Here in Uganda men hold hands quite often. It’s a common sign of friendship and surprisingly cute. Before today, I’d only engaged in this behavior sparingly and briefly. Yet this all changed when my barber took me on a tour of Mbarara this afternoon and wouldn’t let go. I caught quite a few people doing a double take, looking up at our faces and then down to our clenched hands. Apparently this social activity is viewed a bit different when your skin contrasts as distinctly as his and mine. All the same, it didn’t feel all that odd to me. Ever notice when you are holding someone’s hand that the rest of the world seems to fade? There is a bit of focus that one feels even in a handshake. Next time your hand whisks by your friend’s, grab hold. Skip if you want to.
December 21, 2010
December 19, 2010
Woke up this morning. Grabbed my empty jerry can and walked to the neighbor’s cistern to fetch rain water to brew my morning coffee. It was dry. Too much of this vital water source has been diverted to help fill the digester of the new bio gas plant adjacent to the kitchen. More on that project later. So, I asked about alternate water sources. There is piped water from the hills and the neighbors indicated that the closest tap is in the village, perhaps 1k from our homes. I walked to the village with my brave 20L jerry can only to find a dozen or so containers lined up in from of the spicket. One of the children hid and cried as the ladies replied to my greeting. I was close to tears myself 2 hours later having only filled my can with 5L of water and feeling the need to ready myself for church. [I'm being a bit dramatic here.] I wore my newly made tunic, which of course brightened my mood. Let me skip past the rest of the day. You see, at church people spoke, prayed, and sang in Runyankore. At the gospel concert that afternoon, the same + political speeches. [It might be hard to comprehend just how isolating it can be to live in such a remote area without a common language.] In between I chatted with the brothers who live next store — Ben and Kenneth, 25 and 17 — who both speak a bit of English. They seem to enjoy the sporadic conversations in which we engage. Yet now I sit on the edge of my bed, eating a bowl of delicious rice and beans with a plastic fork. I refuse to wash my dishes with the pond water I hauled up the hill this afternoon. Let it rain.
December 12, 2010
I’ve got a lot to say about my site and travels over the past few weeks. I’ll get to that later. But today I want to talk about hippos. Yes. Big lumbering beasts that stay submerged in the water all day only to lift their heads to flick their ridiculously small ears. These are amazingly interesting creatures. I went on a boat safari with a group of Peace Corps volunteers in Queen Elizabeth Park yesterday. The pontoon vessel eased us passed an elephant, monkeys, kob, buffalo, waterbuck, and hippos. In fact the Kasinga Channel, which we powered through, is said to have the largest concentration of hippos in the world. I literally squeeled with delight as a baby hippo splashed through the water to snuggle with his mamma. We had so much fun on this little sunset cuise. bye for now.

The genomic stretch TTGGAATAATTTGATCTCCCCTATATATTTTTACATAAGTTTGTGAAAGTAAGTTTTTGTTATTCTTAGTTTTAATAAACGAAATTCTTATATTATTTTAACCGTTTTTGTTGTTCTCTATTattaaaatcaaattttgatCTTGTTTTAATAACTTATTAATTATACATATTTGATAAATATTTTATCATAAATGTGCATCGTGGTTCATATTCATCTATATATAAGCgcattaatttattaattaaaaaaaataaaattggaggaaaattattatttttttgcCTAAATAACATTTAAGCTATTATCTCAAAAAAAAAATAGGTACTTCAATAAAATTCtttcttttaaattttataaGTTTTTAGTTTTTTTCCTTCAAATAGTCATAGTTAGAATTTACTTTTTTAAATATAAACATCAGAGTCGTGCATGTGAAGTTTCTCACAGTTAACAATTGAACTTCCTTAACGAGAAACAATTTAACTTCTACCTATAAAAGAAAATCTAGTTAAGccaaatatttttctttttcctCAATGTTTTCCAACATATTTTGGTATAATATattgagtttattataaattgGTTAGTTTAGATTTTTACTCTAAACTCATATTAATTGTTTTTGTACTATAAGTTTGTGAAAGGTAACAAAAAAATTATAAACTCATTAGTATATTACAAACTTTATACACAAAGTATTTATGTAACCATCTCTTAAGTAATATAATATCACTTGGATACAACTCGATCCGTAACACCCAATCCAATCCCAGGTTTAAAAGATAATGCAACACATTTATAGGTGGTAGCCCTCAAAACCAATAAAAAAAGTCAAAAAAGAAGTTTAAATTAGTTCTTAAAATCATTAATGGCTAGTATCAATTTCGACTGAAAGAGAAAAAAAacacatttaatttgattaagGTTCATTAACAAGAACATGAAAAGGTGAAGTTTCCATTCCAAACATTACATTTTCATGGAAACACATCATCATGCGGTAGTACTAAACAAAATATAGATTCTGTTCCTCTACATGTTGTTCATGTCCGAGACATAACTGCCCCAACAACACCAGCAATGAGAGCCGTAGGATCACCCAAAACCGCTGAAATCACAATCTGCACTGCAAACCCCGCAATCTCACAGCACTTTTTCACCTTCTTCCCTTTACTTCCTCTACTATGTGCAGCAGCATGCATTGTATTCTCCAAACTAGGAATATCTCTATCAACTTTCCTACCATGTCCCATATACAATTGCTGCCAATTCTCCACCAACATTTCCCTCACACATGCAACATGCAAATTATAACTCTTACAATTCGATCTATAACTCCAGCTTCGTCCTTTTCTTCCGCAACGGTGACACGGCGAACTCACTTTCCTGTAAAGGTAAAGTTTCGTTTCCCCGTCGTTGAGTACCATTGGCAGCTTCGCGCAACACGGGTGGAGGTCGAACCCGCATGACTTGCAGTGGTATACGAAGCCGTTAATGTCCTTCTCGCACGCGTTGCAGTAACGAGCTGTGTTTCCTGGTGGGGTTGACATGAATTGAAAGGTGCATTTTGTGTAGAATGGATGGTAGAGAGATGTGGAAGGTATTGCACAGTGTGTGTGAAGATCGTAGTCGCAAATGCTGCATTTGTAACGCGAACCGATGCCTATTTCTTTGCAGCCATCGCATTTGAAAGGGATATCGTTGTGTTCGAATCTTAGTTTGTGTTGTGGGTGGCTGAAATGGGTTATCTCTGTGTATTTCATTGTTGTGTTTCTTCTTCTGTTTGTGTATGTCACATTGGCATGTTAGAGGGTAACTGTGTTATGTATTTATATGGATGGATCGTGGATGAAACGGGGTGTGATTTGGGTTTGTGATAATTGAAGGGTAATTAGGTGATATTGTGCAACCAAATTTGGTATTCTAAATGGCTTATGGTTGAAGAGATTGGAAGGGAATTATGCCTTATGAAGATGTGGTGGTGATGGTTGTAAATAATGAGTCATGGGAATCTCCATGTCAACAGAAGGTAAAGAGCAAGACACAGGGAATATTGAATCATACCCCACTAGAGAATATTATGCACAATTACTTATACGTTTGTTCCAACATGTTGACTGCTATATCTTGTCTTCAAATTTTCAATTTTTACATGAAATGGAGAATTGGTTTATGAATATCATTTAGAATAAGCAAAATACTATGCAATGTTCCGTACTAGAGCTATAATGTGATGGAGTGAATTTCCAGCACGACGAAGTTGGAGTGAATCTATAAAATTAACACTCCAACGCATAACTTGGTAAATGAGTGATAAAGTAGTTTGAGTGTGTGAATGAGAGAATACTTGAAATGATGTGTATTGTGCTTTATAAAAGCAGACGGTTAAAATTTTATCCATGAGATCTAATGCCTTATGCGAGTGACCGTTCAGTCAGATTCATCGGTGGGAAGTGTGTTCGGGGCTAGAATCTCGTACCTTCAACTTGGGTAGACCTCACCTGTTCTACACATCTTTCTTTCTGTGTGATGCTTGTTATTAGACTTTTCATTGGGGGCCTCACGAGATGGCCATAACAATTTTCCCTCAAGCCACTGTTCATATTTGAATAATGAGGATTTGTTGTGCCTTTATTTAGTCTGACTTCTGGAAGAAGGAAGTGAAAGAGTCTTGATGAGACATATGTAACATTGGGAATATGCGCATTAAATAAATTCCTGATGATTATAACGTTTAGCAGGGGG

Photo courtesy of Britt Larson.
December 7, 2010
So I thought I might update you on a few stats about the place I live. [I type this sitting on the floor of my bathing area as that is the only light that still works in my house. Where is the yellow pages? I need an electrician.] Here goes. There are 200 people living in my village. I greet about 100 walking from my office in the neighboring trading center to my house. In my subcounty there are four parishes and a total of 20,446 people; 10,389 are female. I’d guess that 99% of those 3821 households are farmers, producing matoke, coffee, and milk. There are also some whose livelihood is made as traders, traditional healers, boda boda operators, and casual laborers.
And then there is me. What will I do? In previous blog posts I have chronicled the need for staff leadership to revitalize operations at the organization that hosts me. To that end, I plan to work on capacity building. First, I plan to plunge into skill development, and then though informal interaction and perhaps formal workshops teach softer skills such as ethics and management. Much of this is however predicated on the hire of a permanent bank manager. Below are a few of my initial ideas.
train staff in computer software
set up electronic record keeping
conduct business seminars for members
individual consultation with member farmers
new member acquisition
new loan products to better meet farmer needs and boost repayment
organize farmers to lower input costs and increase access to markets through collaboration
partner with local education institutions
primary — basics including cultural understanding, hygiene, life skills
secondary — entrepreneurship workshop leading to open Q&A session discussions with topics ranging from health, sex, business, gender, personal finance, and culture
university — microfinance, marketing, et al
condom distribution through local retail outlets; nets through the bank